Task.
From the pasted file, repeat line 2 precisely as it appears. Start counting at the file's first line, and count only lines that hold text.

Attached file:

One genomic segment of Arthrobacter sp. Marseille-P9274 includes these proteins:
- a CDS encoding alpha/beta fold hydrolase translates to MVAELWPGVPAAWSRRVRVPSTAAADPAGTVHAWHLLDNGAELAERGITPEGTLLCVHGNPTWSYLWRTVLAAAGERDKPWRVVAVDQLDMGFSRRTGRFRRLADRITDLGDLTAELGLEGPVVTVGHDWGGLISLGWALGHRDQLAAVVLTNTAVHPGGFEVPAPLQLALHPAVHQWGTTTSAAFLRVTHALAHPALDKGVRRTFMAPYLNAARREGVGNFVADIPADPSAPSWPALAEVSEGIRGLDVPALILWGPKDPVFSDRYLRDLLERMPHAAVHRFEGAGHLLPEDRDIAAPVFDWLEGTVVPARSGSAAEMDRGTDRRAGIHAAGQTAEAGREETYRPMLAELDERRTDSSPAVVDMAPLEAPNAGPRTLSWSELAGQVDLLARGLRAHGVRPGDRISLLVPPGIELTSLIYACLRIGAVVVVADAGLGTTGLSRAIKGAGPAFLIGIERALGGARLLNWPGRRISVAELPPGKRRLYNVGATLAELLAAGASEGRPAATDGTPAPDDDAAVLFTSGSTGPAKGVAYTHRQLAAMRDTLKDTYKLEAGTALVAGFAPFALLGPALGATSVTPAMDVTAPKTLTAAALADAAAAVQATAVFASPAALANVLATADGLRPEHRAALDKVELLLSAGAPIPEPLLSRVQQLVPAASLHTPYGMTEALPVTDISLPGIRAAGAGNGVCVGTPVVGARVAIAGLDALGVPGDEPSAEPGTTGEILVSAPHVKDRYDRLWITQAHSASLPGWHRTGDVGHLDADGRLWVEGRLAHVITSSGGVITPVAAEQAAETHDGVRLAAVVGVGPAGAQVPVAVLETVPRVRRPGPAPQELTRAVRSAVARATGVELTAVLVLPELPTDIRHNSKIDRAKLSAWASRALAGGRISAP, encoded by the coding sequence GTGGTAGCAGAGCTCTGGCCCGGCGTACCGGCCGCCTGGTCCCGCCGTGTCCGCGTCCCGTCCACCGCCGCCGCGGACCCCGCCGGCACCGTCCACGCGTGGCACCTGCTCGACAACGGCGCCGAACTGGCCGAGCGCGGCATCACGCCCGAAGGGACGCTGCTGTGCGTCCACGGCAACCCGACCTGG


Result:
- a CDS encoding alpha/beta fold hydrolase translates to MVAELWPGVPAAWSRRVRVPSTAAADPAGTVHAWHLLDNGAELAERGITPEGTLLCVHGNPTWSYLWRTVLAAAGERDKPWRVVAVDQLDMGFSRRTGRFRRLADRITDLGDLTAELGLEGPVVTVGHDWGGLISLGWALGHRDQLAAVVLTNTAVHPGGFEVPAPLQLALHPAVHQWGTTTSAAFLRVTHALAHPALDKGVRRTFMAPYLNAARREGVGNFVADIPADPSAPSWPALAEVSEGIRGLDVPALILWGPKDPVFSDRYLRDLLERMPHAAVHRFEGAGHLLPEDRDIAAPVFDWLEGTVVPARSGSAAEMDRGTDRRAGIHAAGQTAEAGREETYRPMLAELDERRTDSSPAVVDMAPLEAPNAGPRTLSWSELAGQVDLLARGLRAHGVRPGDRISLLVPPGIELTSLIYACLRIGAVVVVADAGLGTTGLSRAIKGAGPAFLIGIERALGGARLLNWPGRRISVAELPPGKRRLYNVGATLAELLAAGASEGRPAATDGTPAPDDDAAVLFTSGSTGPAKGVAYTHRQLAAMRDTLKDTYKLEAGTALVAGFAPFALLGPALGATSVTPAMDVTAPKTLTAAALADAAAAVQATAVFASPAALANVLATADGLRPEHRAALDKVELLLSAGAPIPEPLLSRVQQLVPAASLHTPYGMTEALPVTDISLPGIRAAGAGNGVCVGTPVVGARVAIAGLDALGVPGDEPSAEPGTTGEILVSAPHVKDRYDRLWITQAHSASLPGWHRTGDVGHLDADGRLWVEGRLAHVITSSGGVITPVAAEQAAETHDGVRLAAVVGVGPAGAQVPVAVLETVPRVRRPGPAPQELTRAVRSAVARATGVELTAVLVLPELPTDIRHNSKIDRAKLSAWASRALAGGRISAP, encoded by the coding sequence GTGGTAGCAGAGCTCTGGCCCGGCGTACCGGCCGCCTGGTCCCGCCGTGTCCGCGTCCCGTCCACCGCCGCCGCGGACCCCGCCGGCACCGTCCACGCGTGGCACCTGCTCGACAACGGCGCCGAACTGGCCGAGCGCGGCATCACGCCCGAAGGGACGCTGCTGTGCGTCCACGGCAACCCGACCTGG